The first time I saw you was in the bookstore
You had been reading O’Faolain and wanted some more
I spoke not, for fear I should sound like a bore
And our eyes met for only a second

The next time I saw you was in Moorland Street
I picked up the umbrella, which lay at your feet
We entered a bistro with cushioned pine seats
And talked for the rest of the morning

The third time I saw you was down on the strand
With a jaunty red beret and a shell in your hand
I kneeled down and I wrote your name in the sand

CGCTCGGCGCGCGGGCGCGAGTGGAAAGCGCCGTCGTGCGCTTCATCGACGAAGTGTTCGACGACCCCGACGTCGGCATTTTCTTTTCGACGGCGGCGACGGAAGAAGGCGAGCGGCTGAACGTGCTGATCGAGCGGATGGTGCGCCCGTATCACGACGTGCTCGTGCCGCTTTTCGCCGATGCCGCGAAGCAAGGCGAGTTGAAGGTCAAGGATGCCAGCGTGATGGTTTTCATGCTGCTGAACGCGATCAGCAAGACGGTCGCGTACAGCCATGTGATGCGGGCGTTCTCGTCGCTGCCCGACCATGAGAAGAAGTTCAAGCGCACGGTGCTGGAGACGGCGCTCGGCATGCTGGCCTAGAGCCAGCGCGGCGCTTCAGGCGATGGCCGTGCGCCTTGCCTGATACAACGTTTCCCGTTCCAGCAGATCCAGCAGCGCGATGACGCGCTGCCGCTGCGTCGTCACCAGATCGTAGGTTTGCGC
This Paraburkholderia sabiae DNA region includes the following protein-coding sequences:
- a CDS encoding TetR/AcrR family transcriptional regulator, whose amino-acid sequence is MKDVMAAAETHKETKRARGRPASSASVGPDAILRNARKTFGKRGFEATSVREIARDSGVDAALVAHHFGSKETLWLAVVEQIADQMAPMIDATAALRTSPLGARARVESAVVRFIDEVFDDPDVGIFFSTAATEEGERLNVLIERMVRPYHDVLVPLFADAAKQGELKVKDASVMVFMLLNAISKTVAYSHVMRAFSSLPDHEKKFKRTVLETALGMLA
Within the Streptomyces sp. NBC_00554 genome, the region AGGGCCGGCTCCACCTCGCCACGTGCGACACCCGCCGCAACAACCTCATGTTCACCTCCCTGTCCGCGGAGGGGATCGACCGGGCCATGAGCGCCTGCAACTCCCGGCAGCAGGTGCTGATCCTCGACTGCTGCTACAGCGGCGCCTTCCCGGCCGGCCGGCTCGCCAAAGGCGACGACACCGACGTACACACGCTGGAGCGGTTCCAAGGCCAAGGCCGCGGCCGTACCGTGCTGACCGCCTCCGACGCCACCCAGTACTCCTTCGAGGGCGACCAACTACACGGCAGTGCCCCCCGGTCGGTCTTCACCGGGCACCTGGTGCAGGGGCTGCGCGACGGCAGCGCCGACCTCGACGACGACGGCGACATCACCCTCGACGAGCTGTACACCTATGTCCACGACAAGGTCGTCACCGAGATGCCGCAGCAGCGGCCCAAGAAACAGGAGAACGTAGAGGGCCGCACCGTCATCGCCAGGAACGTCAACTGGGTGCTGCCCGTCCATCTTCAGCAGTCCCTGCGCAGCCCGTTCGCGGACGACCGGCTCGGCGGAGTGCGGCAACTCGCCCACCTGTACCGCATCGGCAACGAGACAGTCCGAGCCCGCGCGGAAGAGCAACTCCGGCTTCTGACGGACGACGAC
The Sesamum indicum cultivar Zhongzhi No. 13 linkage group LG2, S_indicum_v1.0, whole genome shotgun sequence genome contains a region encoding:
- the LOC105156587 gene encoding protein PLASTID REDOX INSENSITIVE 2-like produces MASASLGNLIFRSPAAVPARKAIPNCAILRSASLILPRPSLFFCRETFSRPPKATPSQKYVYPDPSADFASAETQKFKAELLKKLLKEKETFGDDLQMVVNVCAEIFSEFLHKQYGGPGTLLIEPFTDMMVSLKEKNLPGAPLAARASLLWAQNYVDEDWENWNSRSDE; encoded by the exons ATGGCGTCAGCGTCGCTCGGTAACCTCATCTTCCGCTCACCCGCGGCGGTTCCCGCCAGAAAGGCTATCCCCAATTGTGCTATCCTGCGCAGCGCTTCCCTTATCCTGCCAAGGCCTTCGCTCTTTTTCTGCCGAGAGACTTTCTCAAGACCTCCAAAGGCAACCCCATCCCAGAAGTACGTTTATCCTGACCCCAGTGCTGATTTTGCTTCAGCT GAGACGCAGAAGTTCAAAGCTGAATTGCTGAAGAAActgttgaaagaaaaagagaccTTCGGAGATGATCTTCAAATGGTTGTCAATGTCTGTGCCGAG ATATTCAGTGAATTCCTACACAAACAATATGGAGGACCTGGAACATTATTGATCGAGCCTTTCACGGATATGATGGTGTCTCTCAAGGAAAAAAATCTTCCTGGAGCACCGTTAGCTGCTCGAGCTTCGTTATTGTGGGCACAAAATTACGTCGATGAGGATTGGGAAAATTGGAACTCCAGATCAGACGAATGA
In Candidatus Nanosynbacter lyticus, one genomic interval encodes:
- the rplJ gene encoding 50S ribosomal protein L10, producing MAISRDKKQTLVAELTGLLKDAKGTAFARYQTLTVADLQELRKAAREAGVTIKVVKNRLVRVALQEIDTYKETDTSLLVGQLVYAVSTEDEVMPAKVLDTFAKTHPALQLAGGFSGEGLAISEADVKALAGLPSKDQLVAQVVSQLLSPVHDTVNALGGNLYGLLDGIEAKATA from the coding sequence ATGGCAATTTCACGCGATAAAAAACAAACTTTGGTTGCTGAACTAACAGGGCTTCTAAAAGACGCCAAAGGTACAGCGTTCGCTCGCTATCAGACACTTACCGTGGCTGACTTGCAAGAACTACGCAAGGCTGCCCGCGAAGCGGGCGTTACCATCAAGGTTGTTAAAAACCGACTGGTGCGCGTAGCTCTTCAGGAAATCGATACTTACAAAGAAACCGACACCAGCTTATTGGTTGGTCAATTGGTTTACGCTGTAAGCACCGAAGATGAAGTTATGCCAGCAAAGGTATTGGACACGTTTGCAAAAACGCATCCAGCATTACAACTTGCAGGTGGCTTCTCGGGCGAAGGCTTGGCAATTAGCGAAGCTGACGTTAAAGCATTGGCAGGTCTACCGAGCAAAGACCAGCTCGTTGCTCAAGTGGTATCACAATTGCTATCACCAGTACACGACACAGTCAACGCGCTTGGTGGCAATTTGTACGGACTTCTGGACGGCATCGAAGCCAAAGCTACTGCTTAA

And we didn’t go home till the evening

I saw you so often as the summer raced by
Walking out on the days when the weather was dry
We looked at each other, straight in the eye
And said that we would stay together

The last time I saw you was two years ago
At the back end of autumn and the first threat of snow
You called me a blow-in and said I should blow
Away like the birds all migrating

Since then I have wandered down many a lane
With a bag full of longing and a pocket of pain
This blow-in would happily blow back again
If he thought that there might be a welcome